Sexuality in different cultures

Sexuality is something that in western culture, is a confusing and scandalous topic. In one way sex and sexuality is everywhere, in advertisements, magazines, television shows, movies, all types of media, however it is also something we are not supposed to talk about, especially women.

Here are a couple of examples of ads which exemplify the ways in which sex, and sexuality is used in ads in order to grab consumer’s attention and to cause their product to be more desirable.

http://inspirationfeed.com/inspiration/sex-sells-50-creative-sexual-advertisements/

In some cultures women have the power in sex, and express their sexuality freely, however in western societies, this does not seem to be the case. This going along with the double standard of sexuality and sexual expression between men and women that I talked about in my last post. The short story First Wives Club: Coast Salish Style in Lee Maracle’s “First Wive’s Club”, is a good example of a time and a culture in which women had sexual power, and expressed their sexuality openly. This short story contains a story which is meant to “teach women to use ‘weasel medicine’ to manipulate men to do the right thing by their families. It also teaches us about the power of women, their desire and their sexiness. It also grants sexual permission to women to engage their sexuality in a way that they see fit” (Maracle 6). In this story, it is clear that women have control of men and of their own sexual desires. They know how to get men, and how to get what they want from them. When the main character in the story first sees a man, “she decided she would have him. Now Salish women know how to capture a man. She turned her back on him and began singing an old love song. She leaned forward, butt sticking out, and rotated her hips, swaying them to the music of her song. Salish women know that Salish men love that little bumblebee dance of the hips. Sure enough he paddled ashore” (Maracle 7). Later in the story when the other women come along, and want a man as well, the woman decides to share her man, and the man is helpless to the other women’s tactics as well.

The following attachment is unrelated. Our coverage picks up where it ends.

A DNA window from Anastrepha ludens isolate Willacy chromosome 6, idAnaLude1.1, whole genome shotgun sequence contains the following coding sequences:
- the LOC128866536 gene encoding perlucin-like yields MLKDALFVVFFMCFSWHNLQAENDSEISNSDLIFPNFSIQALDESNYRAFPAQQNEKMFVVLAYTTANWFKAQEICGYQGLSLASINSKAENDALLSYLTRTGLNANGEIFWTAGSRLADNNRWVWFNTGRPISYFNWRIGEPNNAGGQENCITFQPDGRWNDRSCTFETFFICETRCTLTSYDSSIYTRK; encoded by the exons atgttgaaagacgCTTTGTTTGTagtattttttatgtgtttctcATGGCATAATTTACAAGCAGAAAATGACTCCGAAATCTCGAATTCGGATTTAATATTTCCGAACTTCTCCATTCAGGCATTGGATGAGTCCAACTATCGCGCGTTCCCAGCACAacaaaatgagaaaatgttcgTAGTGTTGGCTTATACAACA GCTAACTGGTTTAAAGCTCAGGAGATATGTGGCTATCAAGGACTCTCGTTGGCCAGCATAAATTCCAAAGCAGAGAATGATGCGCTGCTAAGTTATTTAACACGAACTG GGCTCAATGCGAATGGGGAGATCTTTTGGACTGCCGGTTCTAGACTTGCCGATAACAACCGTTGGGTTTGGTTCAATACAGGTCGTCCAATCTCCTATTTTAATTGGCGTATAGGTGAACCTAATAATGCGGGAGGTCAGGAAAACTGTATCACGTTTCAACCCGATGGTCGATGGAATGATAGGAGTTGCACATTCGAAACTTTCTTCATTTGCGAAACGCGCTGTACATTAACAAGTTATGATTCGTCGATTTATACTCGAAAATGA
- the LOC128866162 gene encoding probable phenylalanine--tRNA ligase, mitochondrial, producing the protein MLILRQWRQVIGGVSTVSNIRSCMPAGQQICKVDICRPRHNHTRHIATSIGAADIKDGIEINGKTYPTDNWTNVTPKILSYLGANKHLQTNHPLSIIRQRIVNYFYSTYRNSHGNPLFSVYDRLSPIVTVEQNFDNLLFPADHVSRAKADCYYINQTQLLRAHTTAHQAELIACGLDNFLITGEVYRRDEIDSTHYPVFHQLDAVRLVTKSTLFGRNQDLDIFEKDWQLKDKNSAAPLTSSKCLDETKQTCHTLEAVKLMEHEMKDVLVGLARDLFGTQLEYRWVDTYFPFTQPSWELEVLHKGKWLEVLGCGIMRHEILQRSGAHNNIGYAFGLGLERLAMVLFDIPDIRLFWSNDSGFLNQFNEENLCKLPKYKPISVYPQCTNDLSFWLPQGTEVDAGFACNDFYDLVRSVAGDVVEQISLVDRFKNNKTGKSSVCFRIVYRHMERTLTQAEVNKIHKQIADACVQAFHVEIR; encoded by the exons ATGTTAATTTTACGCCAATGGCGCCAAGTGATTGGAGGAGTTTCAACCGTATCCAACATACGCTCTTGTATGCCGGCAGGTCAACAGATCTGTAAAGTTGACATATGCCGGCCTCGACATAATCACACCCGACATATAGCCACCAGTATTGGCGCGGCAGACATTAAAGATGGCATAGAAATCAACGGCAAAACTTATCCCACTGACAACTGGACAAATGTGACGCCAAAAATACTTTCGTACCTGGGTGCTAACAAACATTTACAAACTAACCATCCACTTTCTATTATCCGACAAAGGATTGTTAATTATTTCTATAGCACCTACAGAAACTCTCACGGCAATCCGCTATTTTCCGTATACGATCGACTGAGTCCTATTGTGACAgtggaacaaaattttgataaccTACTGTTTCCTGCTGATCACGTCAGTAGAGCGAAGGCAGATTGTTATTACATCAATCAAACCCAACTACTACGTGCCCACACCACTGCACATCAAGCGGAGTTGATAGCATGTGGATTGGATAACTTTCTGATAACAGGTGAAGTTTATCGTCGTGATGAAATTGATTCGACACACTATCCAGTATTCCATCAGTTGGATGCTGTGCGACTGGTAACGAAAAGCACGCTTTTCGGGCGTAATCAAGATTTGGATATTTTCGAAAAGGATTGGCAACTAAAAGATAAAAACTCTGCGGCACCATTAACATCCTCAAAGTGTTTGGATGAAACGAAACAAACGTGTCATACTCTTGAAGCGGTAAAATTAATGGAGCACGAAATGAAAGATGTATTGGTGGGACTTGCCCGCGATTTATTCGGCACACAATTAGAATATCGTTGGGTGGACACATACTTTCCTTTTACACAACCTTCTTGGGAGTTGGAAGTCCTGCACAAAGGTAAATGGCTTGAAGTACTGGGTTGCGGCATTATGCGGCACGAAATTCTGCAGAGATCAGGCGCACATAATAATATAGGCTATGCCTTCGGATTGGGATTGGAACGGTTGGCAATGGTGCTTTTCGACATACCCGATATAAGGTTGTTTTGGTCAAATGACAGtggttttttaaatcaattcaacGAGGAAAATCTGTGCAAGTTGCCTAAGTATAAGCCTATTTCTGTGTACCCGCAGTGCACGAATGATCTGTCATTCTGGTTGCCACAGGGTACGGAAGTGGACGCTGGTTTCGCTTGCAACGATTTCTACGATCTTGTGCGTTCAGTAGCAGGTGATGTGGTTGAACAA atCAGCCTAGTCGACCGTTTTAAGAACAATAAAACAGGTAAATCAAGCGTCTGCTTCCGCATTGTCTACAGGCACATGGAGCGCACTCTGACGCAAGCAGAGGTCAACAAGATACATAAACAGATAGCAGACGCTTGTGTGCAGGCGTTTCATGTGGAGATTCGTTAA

Lee Maracle compares the women in the story’s sexual openness with western culture. “Western society’s values have always confused me. On the one hand, sexiness in young women is desired. On the other hand, a women actually engaging in sex has been considered immoral for a long time” (Maracle 2). This idea makes it seem like women in western culture are supposed to be teases. Making men want them by acting sexy, and then not giving in to sex, because it would be immoral. This however also puts a bad name on women as well.

So sex is everywhere… but we are not supposed to do it… we are just supposed to look like we will do it. This is such a confusing message that women are getting in western culture. It is not wonder young girls are getting pregnant, and exploring their sexualities at younger ages. They are ashamed of what they are doing, because their culture has made them feel this way, so they are not open about their sexual experiences, and therefore may not be using birth control, or condoms. It is truly sad that women are so confused by their own culture that they are not sure how to, or when to express their sexuality.

The story says that “in the western world, men are expected to court women. In the Salish world, the adoption of this courtship tradition is in its infancy. In the original Salish cultures, it was the woman who chose the partners… If a woman desired a man and no marriage was in the offing for her, there was going to be an affair of the heart, because women were free to indulge in sexual activity if and when they pleased” (Maracle 4).

It seems as if this story the Salish women in it and the Salish women who are inspired by it have things better figured out than we do in western culture. They have the power in their sexual relationships, and embrace their sexuality, rather than hiding it or being ashamed of it. They are taught stories that tell them how to use and embrace their sexuality, and to give themselves power over their own sexual endeavors. As the story says, the fact that “women are burdened with the responsibility of looking sexy, [but] permission to engage in sex is a male prerogative… is changing slowly” (Maracle 3). This may be true, but I think it is going to take a while before women in western society are truly in touch with their sexuality, and can feel confident and not ashamed of themselves for embracing it.

Works Cited:

Maracle, Lee. “First Wives Club: Coast Salish Style.” First Wives Club. Maracle, Lee. Penticon, BC: Theytus Books, 2010. 1-12. Print.